Don’t exist?

In advaita circles, it is popular to say that we don’t exist…

As usual, this gets really weird if it is just another belief. And it isn’t even quite true.

We do exist…

When there is a sense of an I with an Other, anchored in this human self, we do indeed exist in this way. It is experienced as real, and we act as if it is real, so it is definitely real to us.

This human self exists. It may be a part of the seamless world of form, and there may not be a separate I inherent in it, but this human self is definitely around, and as before, if we take ourselves to be this human self, then it is more than real to us.

We exist as what we really are, as this field of awakeness and form, as awakeness and whatever content of experience there may be. As this I without an Other.

And we don’t exist…

This human self is a seamless part of the world of form. It does not exist separate from anything else. It is similar to a whirl formed behind a rock in a stream. It is made up of the same water as the rest of the stream, the particular molecules making it up always changes, it has a definite lifespan, yet it is still there, clearly discernible.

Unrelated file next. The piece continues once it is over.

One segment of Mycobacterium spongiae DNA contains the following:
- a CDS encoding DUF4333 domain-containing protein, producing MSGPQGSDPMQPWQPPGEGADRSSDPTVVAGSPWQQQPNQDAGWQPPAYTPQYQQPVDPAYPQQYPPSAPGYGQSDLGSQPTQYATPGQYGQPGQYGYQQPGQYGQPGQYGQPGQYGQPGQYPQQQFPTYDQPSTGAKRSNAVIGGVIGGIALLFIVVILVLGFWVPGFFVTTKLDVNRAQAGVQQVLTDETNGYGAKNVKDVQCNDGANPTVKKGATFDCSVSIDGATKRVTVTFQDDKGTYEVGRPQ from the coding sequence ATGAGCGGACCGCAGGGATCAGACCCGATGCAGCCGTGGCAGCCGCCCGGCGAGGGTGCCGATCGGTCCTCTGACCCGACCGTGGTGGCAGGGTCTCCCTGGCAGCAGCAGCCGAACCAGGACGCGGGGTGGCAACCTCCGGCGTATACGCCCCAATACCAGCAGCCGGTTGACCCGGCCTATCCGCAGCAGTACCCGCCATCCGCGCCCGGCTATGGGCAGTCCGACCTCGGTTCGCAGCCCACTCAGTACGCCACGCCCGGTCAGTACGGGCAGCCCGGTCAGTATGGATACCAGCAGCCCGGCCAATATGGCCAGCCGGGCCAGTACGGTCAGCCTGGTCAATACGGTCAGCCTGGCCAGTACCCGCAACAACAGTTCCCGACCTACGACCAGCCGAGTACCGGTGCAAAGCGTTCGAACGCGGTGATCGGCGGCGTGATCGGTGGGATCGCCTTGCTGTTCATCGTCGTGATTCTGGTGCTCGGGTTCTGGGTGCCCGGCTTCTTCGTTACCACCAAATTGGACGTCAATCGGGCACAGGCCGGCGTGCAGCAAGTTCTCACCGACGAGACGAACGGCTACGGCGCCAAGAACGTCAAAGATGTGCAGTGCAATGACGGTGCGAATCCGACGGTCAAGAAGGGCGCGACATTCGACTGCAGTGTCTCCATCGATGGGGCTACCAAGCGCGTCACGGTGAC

There is no I with an Other inherent in anything, including this particular human self. An I with an Other does not exist anywhere, apart from in temporary experience.

As usual, we need to take our immediate experience seriously.

If there is a sense of a separate I here, then that is our starting point. That is where we are, so that is what we need to work with. Any journey starts where we are.

Also, any exploration of who and what we really are depends on taking our own experience seriously. It is one of our main tools and skills in the process. Trying to believe and make real something that doesn’t fit our immediate experience is only an exercise in strengthening that particular, opposite, pattern.

The same is true for our relationship to others. If they experience themselves as a separate I, as most do, then that is their reality, and that is where we need to meet them, no matter what is real to us. Anything else only shows our own lack of clarity.

Practicing working with ourselves where we are, and taking our own immediate experience seriously, is not only the most effective way for us to discover who and what we really are, it is also an exercise for meeting others where they are.

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